Vertical Turbine Pump
Vertical Turbine Pump
What is a vertical turbine pump?
A vertical turbine pump is a rotor dynamic pump consisting of modified radial flow impellers in a vertical orientation. It is meant for pumping water from underground borewells and deep reservoirs. The pump connects to a ground-level motor through a length vertical axis, hence the term vertical turbine pump. The vertical turbine pump manufacturers usually develop the unit in a multistage configuration comprising several levels of impellers enclosed in a bowl assembly. Each additional impeller increases the amount of pressure head the pump can generate while the flow remains constant. The vertical turbine pump manufacturers can design the pump for as much pressure head using as many stages as the bowl assembly can accommodate. Vertical turbine pumps can be installed in a suction barrel or below ground level to provide additional suction pressure head to the first stage impeller. In general, vertical turbine pumps are split into two broad categories: deep-well vertical turbine pumps and short-set vertical turbine pumps.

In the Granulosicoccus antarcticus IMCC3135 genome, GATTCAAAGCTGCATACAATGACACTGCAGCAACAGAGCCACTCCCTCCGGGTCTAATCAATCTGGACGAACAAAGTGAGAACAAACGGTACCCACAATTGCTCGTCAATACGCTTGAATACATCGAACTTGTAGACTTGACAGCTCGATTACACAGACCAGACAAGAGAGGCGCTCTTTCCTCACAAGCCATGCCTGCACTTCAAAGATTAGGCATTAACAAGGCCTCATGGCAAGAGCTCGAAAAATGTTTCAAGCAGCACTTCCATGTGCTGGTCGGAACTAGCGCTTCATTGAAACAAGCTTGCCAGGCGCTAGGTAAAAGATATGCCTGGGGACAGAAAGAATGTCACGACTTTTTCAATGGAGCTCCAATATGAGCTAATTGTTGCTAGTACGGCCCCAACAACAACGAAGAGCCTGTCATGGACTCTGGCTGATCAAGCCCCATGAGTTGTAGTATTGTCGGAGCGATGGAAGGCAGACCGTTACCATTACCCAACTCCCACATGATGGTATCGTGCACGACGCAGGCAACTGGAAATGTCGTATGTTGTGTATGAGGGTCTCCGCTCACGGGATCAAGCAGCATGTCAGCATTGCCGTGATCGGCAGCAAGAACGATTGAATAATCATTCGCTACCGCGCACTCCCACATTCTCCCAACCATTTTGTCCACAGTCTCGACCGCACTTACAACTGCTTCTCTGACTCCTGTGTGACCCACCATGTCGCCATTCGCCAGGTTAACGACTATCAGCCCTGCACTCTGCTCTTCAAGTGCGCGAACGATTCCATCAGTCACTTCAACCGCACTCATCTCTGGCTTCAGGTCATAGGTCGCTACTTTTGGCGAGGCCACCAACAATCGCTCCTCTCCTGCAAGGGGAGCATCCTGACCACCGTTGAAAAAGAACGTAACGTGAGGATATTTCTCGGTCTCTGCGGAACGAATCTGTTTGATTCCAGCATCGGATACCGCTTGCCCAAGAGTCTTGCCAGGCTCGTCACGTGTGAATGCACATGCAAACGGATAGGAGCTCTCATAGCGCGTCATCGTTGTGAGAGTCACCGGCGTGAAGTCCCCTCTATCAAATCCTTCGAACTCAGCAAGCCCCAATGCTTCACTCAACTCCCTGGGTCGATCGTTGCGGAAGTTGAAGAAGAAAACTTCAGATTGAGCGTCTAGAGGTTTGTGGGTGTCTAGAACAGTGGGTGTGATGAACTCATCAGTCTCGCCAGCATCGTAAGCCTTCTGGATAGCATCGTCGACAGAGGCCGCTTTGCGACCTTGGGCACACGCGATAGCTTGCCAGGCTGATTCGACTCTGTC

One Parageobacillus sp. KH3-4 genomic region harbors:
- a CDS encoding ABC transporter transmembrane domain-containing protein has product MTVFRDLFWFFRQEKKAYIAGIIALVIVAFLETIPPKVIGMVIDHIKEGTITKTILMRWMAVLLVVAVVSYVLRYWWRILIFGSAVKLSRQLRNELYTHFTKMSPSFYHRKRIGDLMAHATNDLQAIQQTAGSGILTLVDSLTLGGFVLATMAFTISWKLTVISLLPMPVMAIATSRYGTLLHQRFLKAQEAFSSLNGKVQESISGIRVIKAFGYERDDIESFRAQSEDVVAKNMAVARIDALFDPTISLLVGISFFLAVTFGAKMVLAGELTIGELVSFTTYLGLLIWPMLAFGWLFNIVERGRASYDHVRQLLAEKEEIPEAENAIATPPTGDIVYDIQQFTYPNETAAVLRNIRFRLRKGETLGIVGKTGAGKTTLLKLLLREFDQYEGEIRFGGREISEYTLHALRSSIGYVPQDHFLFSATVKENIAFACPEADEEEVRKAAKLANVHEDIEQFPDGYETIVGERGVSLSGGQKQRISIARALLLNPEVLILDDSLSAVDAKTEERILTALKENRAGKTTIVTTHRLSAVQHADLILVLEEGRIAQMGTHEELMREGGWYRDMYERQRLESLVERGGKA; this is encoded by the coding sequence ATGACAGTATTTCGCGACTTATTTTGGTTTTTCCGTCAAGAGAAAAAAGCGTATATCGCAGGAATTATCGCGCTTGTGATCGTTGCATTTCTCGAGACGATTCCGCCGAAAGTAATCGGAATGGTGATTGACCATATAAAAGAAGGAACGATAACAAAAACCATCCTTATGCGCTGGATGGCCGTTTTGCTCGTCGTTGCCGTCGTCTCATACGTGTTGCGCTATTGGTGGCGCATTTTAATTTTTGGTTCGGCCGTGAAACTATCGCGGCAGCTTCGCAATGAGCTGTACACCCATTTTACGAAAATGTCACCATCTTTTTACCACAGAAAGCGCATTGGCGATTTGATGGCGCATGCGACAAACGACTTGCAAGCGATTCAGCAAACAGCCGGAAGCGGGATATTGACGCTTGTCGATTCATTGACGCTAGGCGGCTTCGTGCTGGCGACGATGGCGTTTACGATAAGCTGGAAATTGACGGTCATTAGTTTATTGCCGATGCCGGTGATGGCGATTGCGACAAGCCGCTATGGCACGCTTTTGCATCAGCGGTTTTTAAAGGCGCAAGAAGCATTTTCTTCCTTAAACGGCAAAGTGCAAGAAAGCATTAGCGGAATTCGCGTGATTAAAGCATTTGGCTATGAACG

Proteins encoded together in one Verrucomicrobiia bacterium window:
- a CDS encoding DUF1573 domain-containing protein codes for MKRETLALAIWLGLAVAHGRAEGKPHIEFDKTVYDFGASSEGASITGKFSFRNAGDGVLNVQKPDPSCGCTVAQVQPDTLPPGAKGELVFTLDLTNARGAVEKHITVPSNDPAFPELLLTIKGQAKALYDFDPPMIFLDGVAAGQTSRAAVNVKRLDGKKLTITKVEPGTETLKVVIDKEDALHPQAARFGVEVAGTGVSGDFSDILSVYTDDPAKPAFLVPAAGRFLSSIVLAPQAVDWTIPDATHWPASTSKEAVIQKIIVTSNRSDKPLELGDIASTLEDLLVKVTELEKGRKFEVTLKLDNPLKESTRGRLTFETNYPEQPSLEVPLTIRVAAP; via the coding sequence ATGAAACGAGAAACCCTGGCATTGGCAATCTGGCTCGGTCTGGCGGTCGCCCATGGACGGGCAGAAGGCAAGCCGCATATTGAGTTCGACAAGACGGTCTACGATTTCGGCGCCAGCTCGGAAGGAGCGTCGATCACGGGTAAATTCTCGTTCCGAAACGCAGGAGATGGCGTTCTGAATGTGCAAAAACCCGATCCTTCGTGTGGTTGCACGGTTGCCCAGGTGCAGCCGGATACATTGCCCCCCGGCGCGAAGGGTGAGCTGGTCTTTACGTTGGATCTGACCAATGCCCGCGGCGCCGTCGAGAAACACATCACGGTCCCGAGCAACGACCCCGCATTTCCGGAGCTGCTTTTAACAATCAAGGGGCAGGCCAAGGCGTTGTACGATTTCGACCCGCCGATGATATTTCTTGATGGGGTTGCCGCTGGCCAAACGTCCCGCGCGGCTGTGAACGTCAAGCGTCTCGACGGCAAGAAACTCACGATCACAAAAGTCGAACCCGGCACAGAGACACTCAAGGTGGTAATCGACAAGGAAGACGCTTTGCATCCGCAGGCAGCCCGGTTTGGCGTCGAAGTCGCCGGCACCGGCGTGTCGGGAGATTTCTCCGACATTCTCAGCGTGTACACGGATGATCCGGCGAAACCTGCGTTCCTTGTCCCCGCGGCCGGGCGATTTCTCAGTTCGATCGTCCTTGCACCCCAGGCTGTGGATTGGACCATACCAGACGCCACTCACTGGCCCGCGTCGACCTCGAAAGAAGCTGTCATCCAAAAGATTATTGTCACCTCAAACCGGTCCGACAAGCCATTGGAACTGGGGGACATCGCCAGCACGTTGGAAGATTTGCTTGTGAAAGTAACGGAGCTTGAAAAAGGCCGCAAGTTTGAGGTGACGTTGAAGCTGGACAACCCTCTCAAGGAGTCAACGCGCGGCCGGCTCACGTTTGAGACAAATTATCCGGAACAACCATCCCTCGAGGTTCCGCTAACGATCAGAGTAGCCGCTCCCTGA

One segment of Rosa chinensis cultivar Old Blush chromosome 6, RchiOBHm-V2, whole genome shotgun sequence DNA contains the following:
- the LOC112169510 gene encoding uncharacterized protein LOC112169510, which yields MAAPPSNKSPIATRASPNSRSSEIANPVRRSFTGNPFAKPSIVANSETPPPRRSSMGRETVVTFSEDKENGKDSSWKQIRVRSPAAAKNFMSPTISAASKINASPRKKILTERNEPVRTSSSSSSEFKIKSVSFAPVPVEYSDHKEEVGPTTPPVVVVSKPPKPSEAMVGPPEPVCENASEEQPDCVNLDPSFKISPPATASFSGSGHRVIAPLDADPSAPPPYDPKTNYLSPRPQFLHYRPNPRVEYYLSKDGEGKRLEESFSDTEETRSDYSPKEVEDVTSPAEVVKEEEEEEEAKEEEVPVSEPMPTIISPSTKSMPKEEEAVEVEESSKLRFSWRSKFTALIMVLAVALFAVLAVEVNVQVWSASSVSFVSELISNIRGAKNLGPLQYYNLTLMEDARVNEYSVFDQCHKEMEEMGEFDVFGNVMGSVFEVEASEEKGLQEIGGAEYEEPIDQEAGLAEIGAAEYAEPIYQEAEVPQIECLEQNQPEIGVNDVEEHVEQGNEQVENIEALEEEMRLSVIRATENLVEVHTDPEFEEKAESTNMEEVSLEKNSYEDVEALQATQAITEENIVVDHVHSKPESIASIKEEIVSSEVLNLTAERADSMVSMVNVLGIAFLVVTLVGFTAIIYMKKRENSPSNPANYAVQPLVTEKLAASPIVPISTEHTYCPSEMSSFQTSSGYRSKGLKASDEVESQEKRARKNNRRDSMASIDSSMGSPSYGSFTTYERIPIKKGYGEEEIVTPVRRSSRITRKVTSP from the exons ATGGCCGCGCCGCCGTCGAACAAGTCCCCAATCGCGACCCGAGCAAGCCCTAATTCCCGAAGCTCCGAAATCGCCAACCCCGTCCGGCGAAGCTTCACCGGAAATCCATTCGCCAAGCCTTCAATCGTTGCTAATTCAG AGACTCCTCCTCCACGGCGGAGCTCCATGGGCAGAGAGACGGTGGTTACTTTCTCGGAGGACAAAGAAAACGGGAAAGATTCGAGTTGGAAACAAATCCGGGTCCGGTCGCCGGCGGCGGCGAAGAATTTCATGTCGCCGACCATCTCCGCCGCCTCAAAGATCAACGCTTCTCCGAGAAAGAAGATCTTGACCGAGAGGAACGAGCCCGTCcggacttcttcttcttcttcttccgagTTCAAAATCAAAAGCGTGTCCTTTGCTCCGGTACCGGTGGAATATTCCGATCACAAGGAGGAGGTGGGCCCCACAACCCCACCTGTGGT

Figure: Vertical turbine pump
Components of a vertical turbine pump
The motor provides the mechanical power for running the pump. It can be either AC or DC motor and may contain either fixed or variable-speed drives.
The vertical turbine pump’s bowl assembly comprises the suction case, the impellers, and diffusing style casing. Each diffuser contains one impeller, and together they constitute a pump stage.
Figure: Configuration of a bowl assembly.